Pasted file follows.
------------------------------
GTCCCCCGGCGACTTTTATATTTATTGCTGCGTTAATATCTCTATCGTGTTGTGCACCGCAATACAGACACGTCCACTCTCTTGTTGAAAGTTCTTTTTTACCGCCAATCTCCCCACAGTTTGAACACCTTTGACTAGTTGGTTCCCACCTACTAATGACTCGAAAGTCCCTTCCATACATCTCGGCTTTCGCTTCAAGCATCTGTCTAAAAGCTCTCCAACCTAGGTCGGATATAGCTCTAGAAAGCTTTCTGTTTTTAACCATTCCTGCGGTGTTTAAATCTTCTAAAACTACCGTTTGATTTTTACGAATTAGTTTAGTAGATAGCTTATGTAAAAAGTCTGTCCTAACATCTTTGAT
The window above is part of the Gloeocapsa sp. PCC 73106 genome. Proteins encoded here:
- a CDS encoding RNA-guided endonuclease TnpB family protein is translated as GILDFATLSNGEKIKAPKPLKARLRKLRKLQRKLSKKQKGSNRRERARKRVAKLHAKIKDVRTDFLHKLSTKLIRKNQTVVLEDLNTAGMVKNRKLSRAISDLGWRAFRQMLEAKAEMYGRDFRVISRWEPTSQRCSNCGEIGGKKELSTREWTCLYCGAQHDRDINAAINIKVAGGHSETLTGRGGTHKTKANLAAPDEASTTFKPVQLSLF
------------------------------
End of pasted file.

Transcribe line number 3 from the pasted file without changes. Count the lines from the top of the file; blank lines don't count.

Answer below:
- a CDS encoding RNA-guided endonuclease TnpB family protein is translated as GILDFATLSNGEKIKAPKPLKARLRKLRKLQRKLSKKQKGSNRRERARKRVAKLHAKIKDVRTDFLHKLSTKLIRKNQTVVLEDLNTAGMVKNRKLSRAISDLGWRAFRQMLEAKAEMYGRDFRVISRWEPTSQRCSNCGEIGGKKELSTREWTCLYCGAQHDRDINAAINIKVAGGHSETLTGRGGTHKTKANLAAPDEASTTFKPVQLSLF